Triple header: The three newest restaurants on Federal Boulevard
In A Federal Case, I'll be eating my way up Federal Boulevard - south to north - within Denver city limits. I'll be skipping the national chains and per-scoop Chinese joints, but otherwise I'll report from every vinyl booth, walk-up window and bar stool where food is served. Here's the report on this week's stop...
Last week I ate at the northernmost restaurant on Federal Boulevard within Denver city limits, thus completing my stated mission of eating my way from south to north at every restaurant on the street. New restaurants opened in my wake, though, and as I glanced at their signs in my rearview mirror I realized it wouldn't feel right unless I went back and covered those, too. Plus, I was still hungry. So, like the snake eating its tail, I circled back to the beginning -- the less-than-auspicious moment where I couldn't even get a burrito at the long-gone Bubba Chinos at 3000 South Federal. The newest member of the neighborhood club, Boost Burger, has taken the place of the garish and graffitied green chile garage with a cool blue color scheme and a gearhead theme to attract a new customer base. This, along with the now popular Lotus Vegetarian Restaurant and the up-and-coming Pho Market, would punctuate the final sentence in my year-and-half-long West Side story.
Boost Burger opened just a couple of weeks ago, but has been building a lunch crowd due to its proximity to Colorado Heights University and a nearby warehouse district teeming with hard-working and hungry mechanics, contractors and tile salesmen. Boost is definitely not trying to grab a share of the trendy fancy-pants burger market, but instead offers a slightly more original and appealing alternative to the fast-food giants.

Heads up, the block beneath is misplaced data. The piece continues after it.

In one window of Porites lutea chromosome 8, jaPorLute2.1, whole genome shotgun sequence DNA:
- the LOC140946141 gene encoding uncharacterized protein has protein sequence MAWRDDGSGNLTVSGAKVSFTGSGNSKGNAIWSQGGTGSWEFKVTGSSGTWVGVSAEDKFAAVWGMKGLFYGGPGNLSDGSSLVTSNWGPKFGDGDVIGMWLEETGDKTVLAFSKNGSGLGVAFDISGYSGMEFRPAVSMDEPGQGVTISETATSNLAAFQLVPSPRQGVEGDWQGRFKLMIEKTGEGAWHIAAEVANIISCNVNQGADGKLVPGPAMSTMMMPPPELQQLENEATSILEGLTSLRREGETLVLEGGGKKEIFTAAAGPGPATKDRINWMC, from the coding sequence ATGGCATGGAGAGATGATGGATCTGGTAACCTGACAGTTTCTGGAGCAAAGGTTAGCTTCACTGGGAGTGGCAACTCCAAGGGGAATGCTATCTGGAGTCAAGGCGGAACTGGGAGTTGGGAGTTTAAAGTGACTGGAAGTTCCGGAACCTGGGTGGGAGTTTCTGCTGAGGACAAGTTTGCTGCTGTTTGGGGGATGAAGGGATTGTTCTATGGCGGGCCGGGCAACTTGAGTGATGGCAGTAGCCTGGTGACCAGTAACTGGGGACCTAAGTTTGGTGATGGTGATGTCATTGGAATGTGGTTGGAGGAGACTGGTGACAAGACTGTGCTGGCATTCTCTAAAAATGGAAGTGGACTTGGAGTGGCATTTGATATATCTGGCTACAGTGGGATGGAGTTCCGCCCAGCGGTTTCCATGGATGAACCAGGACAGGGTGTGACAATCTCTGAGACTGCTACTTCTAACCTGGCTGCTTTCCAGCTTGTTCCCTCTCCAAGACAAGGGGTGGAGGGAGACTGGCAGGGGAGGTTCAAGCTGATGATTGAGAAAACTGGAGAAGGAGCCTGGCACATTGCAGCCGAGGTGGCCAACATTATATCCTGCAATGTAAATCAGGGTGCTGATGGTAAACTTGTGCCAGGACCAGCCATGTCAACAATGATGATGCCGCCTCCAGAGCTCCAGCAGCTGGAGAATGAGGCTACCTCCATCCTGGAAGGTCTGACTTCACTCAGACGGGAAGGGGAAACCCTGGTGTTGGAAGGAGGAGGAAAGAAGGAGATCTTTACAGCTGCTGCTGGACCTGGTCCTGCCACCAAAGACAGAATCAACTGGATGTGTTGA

Mark Antonation Steve McQueen wants you to finish your Boost burger.
The menu board is a bit confusing at first, with almost all items given automotive monikers. The printed menus on the counter offer clarification: The Low Rider is a Juarez-style burger topped with a ham slice and a laterally bisected hot dog, milkshakes are labeled Synthetic Blends, and chili cheese fries are called, unintuitively, Racing Stripes. The burgers themselves are organized by patty quantity, with four being the upper limit listed (although those desperate for a fifth might be able to strike a bargain). I ordered a single, which came on a soft, eggy bun with a smear of house sauce of the ketchup-mayo-relish variety. The chili cheese fries were deep golden, crunchy and topped with a mild red chili over a creamy cheese sauce. With so few burgers available outside of the national chains on Federal, Boost adds variety to this southern stretch dominated by Mexican fare.
Keep reading for the next stop on Federal Boulevard.
3000 S. Federal Blvd., Denver, CO